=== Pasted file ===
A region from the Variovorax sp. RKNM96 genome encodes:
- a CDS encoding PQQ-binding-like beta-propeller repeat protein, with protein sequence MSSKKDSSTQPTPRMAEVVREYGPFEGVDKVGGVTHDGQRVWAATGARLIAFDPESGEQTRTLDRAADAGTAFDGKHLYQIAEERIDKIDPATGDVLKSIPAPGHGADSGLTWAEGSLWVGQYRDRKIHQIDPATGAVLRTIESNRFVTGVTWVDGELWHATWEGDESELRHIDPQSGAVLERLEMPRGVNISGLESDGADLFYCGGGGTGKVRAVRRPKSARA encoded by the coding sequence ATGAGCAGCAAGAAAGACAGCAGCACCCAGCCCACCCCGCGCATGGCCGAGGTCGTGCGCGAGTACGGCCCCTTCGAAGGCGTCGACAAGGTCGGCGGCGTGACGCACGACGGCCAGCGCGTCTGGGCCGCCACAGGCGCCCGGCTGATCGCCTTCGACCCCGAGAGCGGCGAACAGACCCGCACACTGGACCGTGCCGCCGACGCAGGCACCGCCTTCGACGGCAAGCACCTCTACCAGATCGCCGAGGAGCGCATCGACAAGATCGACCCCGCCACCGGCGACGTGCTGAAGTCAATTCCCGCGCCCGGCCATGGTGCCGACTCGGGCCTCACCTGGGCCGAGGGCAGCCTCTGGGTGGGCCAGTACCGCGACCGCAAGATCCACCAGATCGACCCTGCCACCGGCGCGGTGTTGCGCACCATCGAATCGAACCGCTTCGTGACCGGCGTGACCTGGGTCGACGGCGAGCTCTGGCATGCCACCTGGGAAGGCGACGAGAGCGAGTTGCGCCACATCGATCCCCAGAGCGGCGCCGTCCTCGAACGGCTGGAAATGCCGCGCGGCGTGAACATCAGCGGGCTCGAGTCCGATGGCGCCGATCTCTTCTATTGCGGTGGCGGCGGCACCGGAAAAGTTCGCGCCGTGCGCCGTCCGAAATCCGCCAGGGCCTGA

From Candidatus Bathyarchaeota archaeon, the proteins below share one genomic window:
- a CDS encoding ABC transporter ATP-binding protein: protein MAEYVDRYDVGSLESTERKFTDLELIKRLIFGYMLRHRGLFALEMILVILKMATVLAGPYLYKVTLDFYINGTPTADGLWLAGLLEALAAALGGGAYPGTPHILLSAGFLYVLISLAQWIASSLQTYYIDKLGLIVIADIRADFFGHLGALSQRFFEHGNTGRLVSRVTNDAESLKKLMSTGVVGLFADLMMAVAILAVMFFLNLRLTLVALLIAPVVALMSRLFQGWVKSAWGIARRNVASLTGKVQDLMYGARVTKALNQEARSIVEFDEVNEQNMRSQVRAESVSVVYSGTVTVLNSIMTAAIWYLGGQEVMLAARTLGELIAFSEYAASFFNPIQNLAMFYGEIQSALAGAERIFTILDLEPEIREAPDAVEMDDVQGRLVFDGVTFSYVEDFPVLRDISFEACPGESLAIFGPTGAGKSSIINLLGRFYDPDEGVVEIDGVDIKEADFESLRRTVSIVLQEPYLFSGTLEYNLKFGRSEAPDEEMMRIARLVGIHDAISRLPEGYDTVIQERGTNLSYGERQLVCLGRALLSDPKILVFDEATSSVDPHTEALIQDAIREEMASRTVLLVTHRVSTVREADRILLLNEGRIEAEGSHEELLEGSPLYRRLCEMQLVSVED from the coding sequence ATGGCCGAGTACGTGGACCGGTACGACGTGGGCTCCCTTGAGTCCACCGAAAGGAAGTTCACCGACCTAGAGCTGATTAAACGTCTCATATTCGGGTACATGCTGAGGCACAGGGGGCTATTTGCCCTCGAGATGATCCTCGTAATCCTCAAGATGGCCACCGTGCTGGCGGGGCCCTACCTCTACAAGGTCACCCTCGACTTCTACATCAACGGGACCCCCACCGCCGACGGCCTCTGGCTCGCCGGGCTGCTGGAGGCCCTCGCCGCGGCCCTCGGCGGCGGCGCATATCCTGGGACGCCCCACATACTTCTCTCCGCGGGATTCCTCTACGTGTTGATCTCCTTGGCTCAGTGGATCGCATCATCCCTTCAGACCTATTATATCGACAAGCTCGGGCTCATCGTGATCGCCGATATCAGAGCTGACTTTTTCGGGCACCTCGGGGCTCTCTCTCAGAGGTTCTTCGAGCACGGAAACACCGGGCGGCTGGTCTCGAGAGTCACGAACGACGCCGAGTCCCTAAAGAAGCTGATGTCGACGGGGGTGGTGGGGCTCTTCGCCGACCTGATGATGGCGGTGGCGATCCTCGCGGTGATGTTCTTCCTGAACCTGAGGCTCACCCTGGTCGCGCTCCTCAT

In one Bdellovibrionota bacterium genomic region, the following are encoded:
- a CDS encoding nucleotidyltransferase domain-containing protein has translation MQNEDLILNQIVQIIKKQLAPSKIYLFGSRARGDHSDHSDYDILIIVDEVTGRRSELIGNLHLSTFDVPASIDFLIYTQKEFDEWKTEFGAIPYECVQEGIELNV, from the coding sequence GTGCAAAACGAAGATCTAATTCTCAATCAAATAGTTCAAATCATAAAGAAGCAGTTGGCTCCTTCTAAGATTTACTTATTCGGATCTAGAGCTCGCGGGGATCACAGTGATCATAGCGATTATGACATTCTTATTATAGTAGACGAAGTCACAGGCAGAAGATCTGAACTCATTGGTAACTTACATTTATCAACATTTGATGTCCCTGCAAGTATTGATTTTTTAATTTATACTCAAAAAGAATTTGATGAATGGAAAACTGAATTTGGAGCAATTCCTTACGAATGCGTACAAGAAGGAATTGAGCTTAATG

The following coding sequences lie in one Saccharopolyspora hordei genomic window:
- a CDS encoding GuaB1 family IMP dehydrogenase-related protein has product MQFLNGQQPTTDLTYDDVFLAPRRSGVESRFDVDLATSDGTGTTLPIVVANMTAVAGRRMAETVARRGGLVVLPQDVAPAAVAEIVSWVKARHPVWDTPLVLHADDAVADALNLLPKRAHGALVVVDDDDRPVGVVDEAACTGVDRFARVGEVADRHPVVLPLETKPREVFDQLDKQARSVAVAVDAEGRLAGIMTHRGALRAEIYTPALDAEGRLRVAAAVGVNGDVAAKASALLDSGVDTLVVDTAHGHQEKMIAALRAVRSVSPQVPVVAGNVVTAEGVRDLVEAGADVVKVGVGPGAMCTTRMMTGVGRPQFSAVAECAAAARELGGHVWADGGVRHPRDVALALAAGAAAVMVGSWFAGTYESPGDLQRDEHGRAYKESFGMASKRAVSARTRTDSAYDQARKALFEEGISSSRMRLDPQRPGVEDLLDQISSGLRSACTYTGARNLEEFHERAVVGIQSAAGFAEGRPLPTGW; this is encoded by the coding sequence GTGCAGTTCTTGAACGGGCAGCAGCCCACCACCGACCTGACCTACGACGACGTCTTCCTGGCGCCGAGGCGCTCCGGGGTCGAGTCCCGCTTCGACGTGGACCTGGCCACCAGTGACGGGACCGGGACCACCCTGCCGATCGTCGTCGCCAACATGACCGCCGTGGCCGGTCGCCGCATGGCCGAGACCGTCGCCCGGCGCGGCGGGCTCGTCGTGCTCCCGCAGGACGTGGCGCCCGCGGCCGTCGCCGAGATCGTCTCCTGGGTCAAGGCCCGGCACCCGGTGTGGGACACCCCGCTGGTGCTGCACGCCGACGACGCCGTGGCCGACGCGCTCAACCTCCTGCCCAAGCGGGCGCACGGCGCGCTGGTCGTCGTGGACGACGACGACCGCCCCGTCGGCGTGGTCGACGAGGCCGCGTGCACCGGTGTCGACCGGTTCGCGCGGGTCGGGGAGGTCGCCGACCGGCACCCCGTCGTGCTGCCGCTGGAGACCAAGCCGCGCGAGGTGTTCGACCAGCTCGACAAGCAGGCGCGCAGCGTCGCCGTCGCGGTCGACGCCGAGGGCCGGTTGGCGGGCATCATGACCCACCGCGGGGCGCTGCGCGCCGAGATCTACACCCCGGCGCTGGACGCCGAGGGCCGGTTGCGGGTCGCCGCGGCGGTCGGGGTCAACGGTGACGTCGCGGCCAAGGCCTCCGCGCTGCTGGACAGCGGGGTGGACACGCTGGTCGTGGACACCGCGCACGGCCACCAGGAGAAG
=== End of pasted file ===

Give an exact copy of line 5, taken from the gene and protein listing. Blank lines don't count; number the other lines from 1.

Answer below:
In one Bdellovibrionota bacterium genomic region, the following are encoded: